This is my next installment in "the twelve days of Christmas, a short sellers version". Fresh Markets is a supermarket trading at over 2 times revenues. Traditional supermarkets trade at around 25% of sales, with whole foods at 100% of sales. Think of the company like a mini-WFMI-- organic, high-end, and expensive. Evidently they have a good meat counter. Their returns on assets are better than whole foods', as their supermarket size is smaller, though there is no reason that WFMI couldn't open the identical box with better returns due to its economies of scale, should it choose to do so. In other words, there are absolutely no barriers to entry.
The returns are as follow, assuming no degradation as the company enters new markets or competitive pressures increase:
So, if the company were to build all 500 stores that it claims that it can, it would be producing $400m more of ebit before new regional and corporate overhead. Let's say that this overhead only increases 150% despite a 400% increase in stores, and that gives us potential ebit of $425m (, on an enterprise value of $4 billion. so the company is trading at 9x ebit, if every one of their stores were already built, and if they sustain operating margins that are twice that of most of their larger competitors. In other words, valuation is pretty stretched.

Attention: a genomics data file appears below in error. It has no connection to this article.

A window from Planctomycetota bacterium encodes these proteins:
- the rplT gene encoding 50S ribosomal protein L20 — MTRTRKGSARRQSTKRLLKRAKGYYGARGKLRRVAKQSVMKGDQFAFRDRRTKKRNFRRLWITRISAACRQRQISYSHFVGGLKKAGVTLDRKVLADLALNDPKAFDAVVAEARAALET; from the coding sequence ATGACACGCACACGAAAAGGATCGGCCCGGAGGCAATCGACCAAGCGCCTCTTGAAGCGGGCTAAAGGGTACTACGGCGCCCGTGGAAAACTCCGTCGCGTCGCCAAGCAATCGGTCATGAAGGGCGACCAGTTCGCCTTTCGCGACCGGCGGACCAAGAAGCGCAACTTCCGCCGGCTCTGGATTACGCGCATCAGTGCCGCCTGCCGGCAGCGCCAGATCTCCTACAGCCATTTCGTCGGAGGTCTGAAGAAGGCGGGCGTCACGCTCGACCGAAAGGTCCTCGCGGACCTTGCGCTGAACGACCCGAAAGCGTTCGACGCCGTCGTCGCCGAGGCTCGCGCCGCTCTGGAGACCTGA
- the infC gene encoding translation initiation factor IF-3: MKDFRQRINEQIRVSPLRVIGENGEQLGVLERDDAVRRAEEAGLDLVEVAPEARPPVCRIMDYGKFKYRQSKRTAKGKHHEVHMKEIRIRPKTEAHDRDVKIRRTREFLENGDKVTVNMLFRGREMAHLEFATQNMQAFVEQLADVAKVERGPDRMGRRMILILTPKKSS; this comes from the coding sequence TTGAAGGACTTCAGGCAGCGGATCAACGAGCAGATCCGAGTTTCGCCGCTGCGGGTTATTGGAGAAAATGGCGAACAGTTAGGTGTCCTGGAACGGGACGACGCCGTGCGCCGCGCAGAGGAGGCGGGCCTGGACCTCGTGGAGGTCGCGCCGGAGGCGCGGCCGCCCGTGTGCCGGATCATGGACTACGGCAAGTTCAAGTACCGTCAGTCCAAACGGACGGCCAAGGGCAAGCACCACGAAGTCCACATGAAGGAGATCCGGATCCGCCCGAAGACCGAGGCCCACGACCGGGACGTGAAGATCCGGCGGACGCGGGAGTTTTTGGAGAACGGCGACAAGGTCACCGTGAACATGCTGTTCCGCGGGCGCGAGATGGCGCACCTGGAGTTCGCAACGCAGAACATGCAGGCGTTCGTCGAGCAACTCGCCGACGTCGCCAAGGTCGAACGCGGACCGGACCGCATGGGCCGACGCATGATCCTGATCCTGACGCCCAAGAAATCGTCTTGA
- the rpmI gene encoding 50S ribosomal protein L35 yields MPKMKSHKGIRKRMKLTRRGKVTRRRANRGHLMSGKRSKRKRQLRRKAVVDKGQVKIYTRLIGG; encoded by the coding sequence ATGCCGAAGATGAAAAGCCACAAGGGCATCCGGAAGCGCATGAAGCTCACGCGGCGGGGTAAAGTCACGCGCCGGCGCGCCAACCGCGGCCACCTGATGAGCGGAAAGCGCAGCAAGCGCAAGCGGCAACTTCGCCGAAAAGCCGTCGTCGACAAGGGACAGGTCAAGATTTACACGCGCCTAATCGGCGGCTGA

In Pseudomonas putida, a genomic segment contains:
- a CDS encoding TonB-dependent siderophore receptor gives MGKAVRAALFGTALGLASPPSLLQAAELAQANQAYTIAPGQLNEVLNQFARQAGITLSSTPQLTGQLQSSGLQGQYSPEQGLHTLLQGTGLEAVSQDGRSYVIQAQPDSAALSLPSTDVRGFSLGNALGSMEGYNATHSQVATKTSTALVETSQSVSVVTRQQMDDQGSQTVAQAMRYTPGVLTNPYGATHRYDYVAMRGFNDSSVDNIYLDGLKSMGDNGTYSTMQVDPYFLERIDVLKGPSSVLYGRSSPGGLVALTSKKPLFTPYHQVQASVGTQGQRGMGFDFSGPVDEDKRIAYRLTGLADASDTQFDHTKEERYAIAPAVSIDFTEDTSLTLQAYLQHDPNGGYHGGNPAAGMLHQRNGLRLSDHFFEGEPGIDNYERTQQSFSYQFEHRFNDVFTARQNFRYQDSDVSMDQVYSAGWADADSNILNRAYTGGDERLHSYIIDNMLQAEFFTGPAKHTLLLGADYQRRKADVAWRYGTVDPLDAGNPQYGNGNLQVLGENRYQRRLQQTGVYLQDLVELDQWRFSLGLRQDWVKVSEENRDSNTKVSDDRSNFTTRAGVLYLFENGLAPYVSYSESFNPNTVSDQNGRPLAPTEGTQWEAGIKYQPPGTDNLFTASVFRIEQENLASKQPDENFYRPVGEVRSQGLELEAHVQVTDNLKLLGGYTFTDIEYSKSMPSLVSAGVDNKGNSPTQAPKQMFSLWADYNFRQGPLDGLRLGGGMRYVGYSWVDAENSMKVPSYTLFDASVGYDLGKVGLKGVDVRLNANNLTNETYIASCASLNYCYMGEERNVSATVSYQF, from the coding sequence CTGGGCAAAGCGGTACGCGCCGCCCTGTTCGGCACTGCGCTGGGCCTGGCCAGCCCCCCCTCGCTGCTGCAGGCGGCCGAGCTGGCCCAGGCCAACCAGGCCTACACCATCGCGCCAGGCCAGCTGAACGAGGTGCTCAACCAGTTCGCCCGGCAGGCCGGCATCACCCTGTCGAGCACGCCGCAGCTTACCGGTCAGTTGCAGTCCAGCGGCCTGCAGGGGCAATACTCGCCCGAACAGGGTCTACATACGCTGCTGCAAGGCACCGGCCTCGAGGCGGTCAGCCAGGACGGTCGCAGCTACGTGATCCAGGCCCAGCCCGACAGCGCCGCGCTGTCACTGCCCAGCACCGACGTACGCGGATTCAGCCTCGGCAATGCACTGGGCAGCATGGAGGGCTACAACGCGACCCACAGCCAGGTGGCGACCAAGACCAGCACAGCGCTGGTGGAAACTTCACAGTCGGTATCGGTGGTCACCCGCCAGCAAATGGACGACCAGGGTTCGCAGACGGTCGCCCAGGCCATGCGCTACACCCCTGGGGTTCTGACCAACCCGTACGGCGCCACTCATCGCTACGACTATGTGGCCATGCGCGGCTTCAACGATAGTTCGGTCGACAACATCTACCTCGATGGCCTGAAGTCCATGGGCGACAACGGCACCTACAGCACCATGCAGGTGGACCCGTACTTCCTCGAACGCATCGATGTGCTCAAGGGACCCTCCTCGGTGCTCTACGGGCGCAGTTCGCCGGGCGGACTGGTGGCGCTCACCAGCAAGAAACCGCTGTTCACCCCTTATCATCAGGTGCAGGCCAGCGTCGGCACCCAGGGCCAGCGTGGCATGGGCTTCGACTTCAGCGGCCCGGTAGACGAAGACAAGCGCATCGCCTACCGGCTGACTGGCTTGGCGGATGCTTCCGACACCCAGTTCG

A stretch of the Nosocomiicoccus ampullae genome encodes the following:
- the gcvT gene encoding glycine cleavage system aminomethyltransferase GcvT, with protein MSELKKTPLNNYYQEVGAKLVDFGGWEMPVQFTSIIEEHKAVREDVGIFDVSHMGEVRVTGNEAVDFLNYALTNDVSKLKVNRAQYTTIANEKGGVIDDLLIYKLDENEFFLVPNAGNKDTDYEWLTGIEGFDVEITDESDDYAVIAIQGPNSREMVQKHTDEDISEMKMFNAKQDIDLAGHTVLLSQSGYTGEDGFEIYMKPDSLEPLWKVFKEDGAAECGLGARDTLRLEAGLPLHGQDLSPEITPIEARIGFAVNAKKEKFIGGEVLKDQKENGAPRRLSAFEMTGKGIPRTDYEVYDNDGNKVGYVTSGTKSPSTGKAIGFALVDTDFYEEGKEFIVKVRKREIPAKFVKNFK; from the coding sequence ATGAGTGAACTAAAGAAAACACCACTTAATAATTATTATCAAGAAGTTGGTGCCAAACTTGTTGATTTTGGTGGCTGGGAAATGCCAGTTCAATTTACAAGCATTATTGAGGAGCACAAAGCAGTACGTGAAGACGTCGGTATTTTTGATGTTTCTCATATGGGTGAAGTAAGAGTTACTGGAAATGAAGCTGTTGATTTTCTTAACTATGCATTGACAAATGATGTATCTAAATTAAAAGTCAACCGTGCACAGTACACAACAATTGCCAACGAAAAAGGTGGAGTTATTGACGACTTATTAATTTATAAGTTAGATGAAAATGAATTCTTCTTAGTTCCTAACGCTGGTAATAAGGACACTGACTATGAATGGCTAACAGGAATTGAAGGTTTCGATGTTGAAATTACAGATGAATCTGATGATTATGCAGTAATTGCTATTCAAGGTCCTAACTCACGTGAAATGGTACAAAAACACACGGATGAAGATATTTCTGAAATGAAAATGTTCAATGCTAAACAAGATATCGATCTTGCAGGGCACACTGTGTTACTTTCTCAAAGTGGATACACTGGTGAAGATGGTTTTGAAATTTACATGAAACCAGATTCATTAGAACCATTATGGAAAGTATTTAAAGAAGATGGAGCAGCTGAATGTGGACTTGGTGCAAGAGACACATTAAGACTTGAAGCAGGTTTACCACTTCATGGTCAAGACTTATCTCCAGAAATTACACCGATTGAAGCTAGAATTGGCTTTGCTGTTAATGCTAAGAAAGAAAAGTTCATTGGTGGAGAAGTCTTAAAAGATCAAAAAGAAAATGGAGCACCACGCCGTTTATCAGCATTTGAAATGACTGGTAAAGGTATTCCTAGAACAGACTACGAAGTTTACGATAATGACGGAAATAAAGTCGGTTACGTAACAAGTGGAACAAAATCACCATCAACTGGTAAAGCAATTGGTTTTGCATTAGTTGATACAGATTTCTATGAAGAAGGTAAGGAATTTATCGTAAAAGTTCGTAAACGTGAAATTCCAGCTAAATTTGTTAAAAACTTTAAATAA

But maybe this concept is so great that it kept growing all the way through the recession? Nope. Despite the fact that its stores ae still ramping up, it reported -1.5% comps in 2008 and -1.1% in 2009. It also reported -3.9% comps in the first 9 months of 2009, implying a very good quarter in 4q09 (6.2%). This, in turn, implies a much tougher comp in Q4 2010, after a 4.6% comp for the first nine months of the years, though the "street" is ignoring this dynamic.
Most of the shares are owned by various members of the founding family, and it would be rational to expect them to sell more shares at twice the price that they sold their initial shares. It would also be reasonable to expect analysts with target prices 15% below the current trading level to downgrade the stock.
We can append this debate to the "1999" discussion. But, seriously, do you think that buying a supermarket at 55x earnings makes sense, even if it is growing its store base ten percent a year?